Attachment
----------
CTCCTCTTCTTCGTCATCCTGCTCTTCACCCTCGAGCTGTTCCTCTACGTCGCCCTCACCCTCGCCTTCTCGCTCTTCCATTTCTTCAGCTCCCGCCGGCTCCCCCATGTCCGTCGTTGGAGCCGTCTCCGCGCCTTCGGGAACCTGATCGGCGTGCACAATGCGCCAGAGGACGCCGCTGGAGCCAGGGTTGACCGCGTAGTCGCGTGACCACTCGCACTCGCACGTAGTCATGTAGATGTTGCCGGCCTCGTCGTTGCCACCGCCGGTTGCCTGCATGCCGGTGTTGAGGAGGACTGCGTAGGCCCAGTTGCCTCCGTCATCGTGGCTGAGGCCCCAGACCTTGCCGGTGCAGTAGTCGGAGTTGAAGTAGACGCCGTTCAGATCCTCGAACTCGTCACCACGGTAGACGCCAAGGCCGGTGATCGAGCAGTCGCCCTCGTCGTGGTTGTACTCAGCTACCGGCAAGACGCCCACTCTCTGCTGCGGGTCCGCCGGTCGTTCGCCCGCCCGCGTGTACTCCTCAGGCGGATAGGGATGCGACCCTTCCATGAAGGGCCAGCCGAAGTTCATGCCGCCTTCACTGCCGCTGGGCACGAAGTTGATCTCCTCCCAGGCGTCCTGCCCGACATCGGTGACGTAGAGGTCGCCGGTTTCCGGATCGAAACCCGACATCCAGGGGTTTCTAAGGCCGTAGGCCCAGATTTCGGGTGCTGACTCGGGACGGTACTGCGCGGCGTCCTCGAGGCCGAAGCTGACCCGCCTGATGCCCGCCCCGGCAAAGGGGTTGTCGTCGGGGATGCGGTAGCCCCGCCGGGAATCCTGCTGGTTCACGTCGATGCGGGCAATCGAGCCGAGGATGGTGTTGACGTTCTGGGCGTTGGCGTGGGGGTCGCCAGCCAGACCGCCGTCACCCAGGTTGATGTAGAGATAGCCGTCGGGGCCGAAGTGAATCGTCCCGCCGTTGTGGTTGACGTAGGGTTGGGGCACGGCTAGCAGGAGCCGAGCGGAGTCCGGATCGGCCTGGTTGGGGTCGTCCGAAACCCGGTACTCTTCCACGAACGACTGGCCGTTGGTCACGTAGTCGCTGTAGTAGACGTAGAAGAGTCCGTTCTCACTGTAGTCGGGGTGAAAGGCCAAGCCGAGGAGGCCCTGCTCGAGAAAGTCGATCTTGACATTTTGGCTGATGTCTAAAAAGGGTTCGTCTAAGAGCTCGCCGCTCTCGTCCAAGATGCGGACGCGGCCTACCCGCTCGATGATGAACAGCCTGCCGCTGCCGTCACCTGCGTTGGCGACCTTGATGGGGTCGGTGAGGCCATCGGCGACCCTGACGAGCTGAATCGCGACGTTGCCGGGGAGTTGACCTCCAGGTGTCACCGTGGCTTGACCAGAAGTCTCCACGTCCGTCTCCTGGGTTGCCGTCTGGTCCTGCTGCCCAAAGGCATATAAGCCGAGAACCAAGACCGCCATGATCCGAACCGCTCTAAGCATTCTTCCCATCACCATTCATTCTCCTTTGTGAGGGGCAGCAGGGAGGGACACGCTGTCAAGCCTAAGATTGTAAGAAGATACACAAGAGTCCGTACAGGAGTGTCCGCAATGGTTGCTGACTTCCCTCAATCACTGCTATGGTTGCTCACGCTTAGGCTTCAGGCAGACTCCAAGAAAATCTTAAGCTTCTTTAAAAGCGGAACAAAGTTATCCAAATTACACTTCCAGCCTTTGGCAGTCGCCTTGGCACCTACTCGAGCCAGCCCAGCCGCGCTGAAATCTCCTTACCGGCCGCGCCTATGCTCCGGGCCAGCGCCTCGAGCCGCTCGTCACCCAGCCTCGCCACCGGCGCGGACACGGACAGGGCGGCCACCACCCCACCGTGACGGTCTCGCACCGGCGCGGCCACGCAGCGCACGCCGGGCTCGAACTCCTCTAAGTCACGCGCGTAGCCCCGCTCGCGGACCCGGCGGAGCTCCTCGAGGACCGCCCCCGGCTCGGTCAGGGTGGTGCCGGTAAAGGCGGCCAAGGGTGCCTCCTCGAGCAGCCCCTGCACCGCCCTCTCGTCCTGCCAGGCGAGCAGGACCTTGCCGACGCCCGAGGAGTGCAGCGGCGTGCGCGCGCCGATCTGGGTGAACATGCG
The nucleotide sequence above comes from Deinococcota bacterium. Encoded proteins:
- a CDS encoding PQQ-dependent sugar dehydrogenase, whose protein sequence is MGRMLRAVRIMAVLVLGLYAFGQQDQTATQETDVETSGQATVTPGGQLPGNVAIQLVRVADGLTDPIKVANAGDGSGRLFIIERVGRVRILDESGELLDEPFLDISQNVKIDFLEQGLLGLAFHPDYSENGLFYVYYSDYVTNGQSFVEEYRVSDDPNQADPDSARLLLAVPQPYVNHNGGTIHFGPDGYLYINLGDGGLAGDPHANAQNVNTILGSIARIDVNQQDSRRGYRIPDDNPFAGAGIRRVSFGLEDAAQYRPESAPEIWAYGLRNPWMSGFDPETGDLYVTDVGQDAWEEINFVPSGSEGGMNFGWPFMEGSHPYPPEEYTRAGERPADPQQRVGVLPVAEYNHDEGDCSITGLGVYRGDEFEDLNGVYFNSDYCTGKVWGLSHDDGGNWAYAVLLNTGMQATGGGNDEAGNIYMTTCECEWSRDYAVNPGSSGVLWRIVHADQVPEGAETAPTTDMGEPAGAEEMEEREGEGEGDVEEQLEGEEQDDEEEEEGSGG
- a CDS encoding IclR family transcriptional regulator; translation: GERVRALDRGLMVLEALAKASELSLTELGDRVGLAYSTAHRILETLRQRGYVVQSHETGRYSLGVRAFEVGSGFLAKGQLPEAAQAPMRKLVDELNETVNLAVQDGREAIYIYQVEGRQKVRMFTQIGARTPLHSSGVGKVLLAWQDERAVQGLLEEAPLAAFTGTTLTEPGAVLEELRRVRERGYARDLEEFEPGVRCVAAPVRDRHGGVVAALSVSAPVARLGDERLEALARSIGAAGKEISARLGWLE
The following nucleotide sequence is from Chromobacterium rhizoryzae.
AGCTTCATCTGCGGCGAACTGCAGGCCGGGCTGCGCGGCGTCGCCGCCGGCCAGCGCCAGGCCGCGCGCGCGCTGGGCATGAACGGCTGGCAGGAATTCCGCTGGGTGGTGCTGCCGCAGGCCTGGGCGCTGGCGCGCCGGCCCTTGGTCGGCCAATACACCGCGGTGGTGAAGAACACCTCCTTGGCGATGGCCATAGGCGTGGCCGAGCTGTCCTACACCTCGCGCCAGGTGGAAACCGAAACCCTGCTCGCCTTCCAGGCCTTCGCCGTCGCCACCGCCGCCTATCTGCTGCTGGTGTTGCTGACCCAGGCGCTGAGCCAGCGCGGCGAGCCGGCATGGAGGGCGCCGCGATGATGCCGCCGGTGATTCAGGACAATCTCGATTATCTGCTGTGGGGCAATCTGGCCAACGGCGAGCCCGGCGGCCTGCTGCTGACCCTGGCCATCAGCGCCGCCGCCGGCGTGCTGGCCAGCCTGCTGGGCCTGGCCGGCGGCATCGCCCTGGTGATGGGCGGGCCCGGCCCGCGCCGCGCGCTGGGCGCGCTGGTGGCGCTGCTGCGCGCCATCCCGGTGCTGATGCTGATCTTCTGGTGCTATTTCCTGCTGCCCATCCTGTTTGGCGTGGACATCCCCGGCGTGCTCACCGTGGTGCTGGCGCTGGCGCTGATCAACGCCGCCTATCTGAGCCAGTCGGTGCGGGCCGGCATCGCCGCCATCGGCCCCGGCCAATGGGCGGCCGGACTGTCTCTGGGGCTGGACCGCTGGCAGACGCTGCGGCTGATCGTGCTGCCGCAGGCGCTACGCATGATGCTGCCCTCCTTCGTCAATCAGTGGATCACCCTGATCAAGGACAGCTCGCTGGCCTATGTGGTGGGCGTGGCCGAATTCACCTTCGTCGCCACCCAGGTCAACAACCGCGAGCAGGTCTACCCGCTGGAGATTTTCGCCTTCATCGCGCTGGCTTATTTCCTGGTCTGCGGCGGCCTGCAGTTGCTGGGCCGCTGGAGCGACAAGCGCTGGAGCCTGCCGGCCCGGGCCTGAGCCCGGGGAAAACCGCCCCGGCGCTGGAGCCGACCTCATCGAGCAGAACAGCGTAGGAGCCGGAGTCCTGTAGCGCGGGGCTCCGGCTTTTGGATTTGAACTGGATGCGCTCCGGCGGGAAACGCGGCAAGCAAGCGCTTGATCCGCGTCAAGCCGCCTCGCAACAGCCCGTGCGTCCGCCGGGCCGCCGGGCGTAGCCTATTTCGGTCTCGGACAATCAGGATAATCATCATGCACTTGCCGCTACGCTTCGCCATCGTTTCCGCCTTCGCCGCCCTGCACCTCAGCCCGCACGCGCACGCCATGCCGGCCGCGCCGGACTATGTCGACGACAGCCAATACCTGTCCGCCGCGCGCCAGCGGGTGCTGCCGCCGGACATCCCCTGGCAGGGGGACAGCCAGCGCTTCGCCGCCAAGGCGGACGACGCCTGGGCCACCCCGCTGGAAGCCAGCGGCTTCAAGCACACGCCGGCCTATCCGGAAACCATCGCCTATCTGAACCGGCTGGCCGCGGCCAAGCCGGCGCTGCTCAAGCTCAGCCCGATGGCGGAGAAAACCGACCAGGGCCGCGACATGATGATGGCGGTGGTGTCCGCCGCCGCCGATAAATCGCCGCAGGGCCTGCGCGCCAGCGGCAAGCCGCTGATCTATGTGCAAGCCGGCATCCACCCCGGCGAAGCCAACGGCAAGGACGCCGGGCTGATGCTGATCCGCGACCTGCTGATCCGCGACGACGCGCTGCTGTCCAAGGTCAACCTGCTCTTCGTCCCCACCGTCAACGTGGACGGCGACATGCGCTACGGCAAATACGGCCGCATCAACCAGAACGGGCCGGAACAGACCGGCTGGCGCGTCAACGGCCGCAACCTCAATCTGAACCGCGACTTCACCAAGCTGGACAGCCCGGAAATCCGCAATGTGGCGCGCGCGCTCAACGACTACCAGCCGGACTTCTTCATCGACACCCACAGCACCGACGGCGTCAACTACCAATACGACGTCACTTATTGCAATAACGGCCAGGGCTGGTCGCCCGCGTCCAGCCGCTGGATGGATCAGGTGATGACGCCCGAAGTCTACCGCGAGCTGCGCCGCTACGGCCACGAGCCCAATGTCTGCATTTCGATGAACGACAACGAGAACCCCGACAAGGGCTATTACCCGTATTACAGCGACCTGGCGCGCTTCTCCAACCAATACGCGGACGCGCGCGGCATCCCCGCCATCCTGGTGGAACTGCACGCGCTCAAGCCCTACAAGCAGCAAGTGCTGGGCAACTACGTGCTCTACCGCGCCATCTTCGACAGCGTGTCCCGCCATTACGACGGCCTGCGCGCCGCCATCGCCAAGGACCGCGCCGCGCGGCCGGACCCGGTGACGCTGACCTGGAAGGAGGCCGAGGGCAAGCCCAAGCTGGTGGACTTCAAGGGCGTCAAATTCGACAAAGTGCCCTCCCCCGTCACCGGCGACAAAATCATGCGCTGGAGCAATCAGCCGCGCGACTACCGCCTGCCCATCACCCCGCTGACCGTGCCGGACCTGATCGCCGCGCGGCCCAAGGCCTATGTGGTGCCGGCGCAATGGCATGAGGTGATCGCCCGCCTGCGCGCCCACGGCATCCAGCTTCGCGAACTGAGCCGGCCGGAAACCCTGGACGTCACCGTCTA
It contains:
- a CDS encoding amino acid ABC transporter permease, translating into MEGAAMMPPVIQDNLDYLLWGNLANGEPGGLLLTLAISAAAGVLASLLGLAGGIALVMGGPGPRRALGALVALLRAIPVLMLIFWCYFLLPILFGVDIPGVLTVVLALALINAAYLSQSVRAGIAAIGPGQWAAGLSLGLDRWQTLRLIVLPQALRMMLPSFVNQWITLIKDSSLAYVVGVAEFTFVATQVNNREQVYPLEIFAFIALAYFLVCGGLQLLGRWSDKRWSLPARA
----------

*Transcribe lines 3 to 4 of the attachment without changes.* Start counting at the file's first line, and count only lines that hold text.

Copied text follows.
- a CDS encoding PQQ-dependent sugar dehydrogenase, whose protein sequence is MGRMLRAVRIMAVLVLGLYAFGQQDQTATQETDVETSGQATVTPGGQLPGNVAIQLVRVADGLTDPIKVANAGDGSGRLFIIERVGRVRILDESGELLDEPFLDISQNVKIDFLEQGLLGLAFHPDYSENGLFYVYYSDYVTNGQSFVEEYRVSDDPNQADPDSARLLLAVPQPYVNHNGGTIHFGPDGYLYINLGDGGLAGDPHANAQNVNTILGSIARIDVNQQDSRRGYRIPDDNPFAGAGIRRVSFGLEDAAQYRPESAPEIWAYGLRNPWMSGFDPETGDLYVTDVGQDAWEEINFVPSGSEGGMNFGWPFMEGSHPYPPEEYTRAGERPADPQQRVGVLPVAEYNHDEGDCSITGLGVYRGDEFEDLNGVYFNSDYCTGKVWGLSHDDGGNWAYAVLLNTGMQATGGGNDEAGNIYMTTCECEWSRDYAVNPGSSGVLWRIVHADQVPEGAETAPTTDMGEPAGAEEMEEREGEGEGDVEEQLEGEEQDDEEEEEGSGG
- a CDS encoding IclR family transcriptional regulator; translation: GERVRALDRGLMVLEALAKASELSLTELGDRVGLAYSTAHRILETLRQRGYVVQSHETGRYSLGVRAFEVGSGFLAKGQLPEAAQAPMRKLVDELNETVNLAVQDGREAIYIYQVEGRQKVRMFTQIGARTPLHSSGVGKVLLAWQDERAVQGLLEEAPLAAFTGTTLTEPGAVLEELRRVRERGYARDLEEFEPGVRCVAAPVRDRHGGVVAALSVSAPVARLGDERLEALARSIGAAGKEISARLGWLE